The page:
The climatology shows the expected seasonal cycle for water vapour with high concentrations (darker blues) in the summer and lower concentrations in the winter. The spring months are slightly drier than the fall months, with specific-humidity values only starting to increase in April and high summer concentrations lasting through September. On average, the lidar is able to retrieve measurements consistently (at least 15 profiles per bin over 5 years) up to 280 hPa (roughly 10 km). However, in the summer months, the climatology reaches up to 250 hPa (roughly 12 km) due to higher lidar signal-to-noise ratios (SNRs) from the higher water vapour content.
The average statistical uncertainties for the climatology are consistent across all seasons, with the exception that the summer months and September show smaller uncertainties at lower altitudes due to their larger SNRs (Fig. 3). The average statistical uncertainties are calculated by taking the average of the uncertainties for all the profiles used in each month. The statistical uncertainties are presented as the uncertainty in the water vapour mixing ratio and not the uncertainty in specific humidity. The OEM retrieval is in units of water vapour mixing ratio, and while we have converted the final retrieval profiles to units of specific humidity, even at the highest concentrations of water vapour the difference between the two units is less than 2 %. Therefore, the uncertainties calculated for the water vapour mixing ratio are comparable to the uncertainties for the converted specific-humidity profile. The strength of the Raman lidar signal and the statistical uncertainty is dependent on the amount of water vapour present in the atmosphere. Therefore, high statistical uncertainties are associated with low specific-humidity levels. At high pressures, where more water vapour is present, such as in the boundary layer, the statistical uncertainty is less than 1 %. However, at lower pressures and near the tropopause, where water vapour quantities are low, the statistical uncertainties reach an average of 14 %. In the winter, when the air is drier, we see slightly higher uncertainties than in the summer at the same altitudes. At the surface, 82 % of the profiles used in this study have statistical uncertainties of less than 5 %, and 96 % of the profiles have statistical uncertainties less than 10 %. At 250 hPa, 77 % of the profiles have uncertainties lower than 20 %, while the remaining 23 % have uncertainties between 20 % and 25 %.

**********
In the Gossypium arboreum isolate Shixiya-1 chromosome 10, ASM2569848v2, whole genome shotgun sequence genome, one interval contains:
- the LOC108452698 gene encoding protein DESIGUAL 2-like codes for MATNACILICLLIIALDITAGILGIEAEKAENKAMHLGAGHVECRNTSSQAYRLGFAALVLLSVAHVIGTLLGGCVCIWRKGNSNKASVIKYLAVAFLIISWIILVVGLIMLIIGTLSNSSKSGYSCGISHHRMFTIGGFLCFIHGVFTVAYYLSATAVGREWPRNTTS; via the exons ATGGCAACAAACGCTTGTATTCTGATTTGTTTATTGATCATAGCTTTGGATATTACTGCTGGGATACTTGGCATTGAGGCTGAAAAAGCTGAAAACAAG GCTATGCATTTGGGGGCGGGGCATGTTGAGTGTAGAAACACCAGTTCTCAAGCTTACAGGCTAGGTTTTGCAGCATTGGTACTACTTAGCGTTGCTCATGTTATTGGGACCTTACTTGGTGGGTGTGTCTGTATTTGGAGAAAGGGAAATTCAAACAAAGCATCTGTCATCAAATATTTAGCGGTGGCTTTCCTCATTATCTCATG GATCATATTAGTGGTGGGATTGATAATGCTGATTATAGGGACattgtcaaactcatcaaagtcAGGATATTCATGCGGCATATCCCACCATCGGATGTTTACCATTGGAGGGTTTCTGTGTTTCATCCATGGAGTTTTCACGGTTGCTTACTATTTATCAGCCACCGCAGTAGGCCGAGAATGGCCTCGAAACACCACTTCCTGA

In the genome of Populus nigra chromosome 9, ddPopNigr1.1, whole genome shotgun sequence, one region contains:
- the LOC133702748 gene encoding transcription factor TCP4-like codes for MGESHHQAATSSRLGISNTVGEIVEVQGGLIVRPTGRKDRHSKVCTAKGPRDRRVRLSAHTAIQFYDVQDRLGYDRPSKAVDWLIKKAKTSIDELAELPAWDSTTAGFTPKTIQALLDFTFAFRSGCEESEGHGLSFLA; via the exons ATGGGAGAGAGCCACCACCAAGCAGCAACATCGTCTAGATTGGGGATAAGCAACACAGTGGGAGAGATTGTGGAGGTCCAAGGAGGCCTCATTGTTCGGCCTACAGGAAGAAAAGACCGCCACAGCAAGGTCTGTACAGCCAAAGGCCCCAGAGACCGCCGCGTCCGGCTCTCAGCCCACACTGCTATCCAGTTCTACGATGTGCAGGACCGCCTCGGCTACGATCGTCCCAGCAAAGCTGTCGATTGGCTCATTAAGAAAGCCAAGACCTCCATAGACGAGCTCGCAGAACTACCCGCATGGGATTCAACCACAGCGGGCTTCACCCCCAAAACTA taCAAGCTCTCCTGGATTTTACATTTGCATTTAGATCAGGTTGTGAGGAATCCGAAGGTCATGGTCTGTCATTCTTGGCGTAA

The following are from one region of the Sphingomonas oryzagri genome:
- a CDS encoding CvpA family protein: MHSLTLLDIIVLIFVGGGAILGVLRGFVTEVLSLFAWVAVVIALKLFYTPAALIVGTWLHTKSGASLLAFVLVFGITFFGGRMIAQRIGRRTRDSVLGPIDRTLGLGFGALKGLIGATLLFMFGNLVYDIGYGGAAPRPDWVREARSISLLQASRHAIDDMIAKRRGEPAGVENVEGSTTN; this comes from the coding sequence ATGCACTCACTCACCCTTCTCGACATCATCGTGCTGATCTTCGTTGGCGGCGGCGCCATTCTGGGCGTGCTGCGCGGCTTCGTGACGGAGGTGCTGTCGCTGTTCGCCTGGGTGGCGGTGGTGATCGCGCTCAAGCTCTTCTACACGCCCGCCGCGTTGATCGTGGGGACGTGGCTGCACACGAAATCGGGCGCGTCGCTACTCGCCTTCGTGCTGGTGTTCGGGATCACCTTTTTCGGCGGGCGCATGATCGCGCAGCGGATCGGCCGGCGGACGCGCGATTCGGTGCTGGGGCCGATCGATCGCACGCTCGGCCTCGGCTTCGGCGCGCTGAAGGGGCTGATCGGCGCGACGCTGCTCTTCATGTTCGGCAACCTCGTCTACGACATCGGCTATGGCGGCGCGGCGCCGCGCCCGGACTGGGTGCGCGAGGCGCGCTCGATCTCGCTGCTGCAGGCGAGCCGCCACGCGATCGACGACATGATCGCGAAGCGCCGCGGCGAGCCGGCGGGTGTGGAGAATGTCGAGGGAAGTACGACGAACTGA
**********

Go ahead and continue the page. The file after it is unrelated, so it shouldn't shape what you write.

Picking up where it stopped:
In this study we refer to the individual retrieval uncertainties in water vapour mixing ratio due to uncertainties in non-retrieved forward-model parameters as parameter uncertainties (Fig. 4). Parameter uncertainties are calculated via Gaussian uncertainty propagation for each retrieval parameter. Figure 4 shows the parameter uncertainties' effect on water vapour mixing ratio calculated for each retrieval, including the calibration constant, Ångstrom exponent, National Center for Environmental Prediction (NCEP) air density, aerosol extinction profile, overlap, and the Rayleigh cross-section. Details regarding the covariances of the system parameters can be found in Appendix 4B of Hicks-Jalali (2019). Every uncertainty profile used in the climatology is shown in dashed grey lines, and the average uncertainty for each component is the dashed black line. Note that systematic uncertainties are on a different height scale for the aerosol extinction profile and overlap components. This choice is because these forward-model parameters are also retrieval parameters for part of the profile. Overlap is retrieved from the ground to 400 hPa; therefore the uncertainty in overlap on the retrieved water vapour mixing ratio is only calculated above 400 hPa. The opposite situation occurs for the retrieved aerosol extinction; it is retrieved above 400 hPa, and therefore its uncertainty on the water vapour mixing ratio is only calculated below 400 hPa. The largest systematic uncertainty, which dominates the retrieval, is the 5 % calibration uncertainty. Sica and Haefele (2016) originally assigned a value of 5 %, which was later confirmed by the study conducted in Hicks-Jalali et al. (2019). The residuals of the smoothing spline fit to the combined calibration time series also showed an average of 5 % variation in the residuals (Appendix A). The second-largest component is the uncertainty due to the assumption of the aerosol Ångstrom exponent. The OEM retrieval assumes that the Ångstrom exponent does not change with altitude, which can cause larger uncertainties in clouds where our assumed value may not be appropriate. We used a mean climatological value of 1.5±0.5, which results in an average uncertainty on the order of 1 % in the water vapour mixing ratio. In 4 out of the 1300 nights used in this study, the uncertainties caused by the uncertainty in the Ångstrom exponent were larger than 5 % due to the Ångstrom exponent choice being a poor fit in a persistent cloud. The uncertainty due to NCEP model air density is slightly higher than the Ångstrom exponent uncertainty at altitudes below 2 km but with an average uncertainty of around 0.25 % for all altitudes. All other systematic uncertainties, including extinction, overlap, and the Rayleigh cross-section, are less than 0.1 %. However, the Rayleigh cross-section uncertainties also had four nights which exhibited uncertainties larger than 0.5 %. The major improvement to the water vapour retrieval since Sica and Haefele (2016) is the retrieval of overlap from the surface to 6 km (if there are no clouds below 6 km). In Sica and Haefele (2016), overlap was not a retrieval parameter and added another 7 %–10 % uncertainty below 3 km.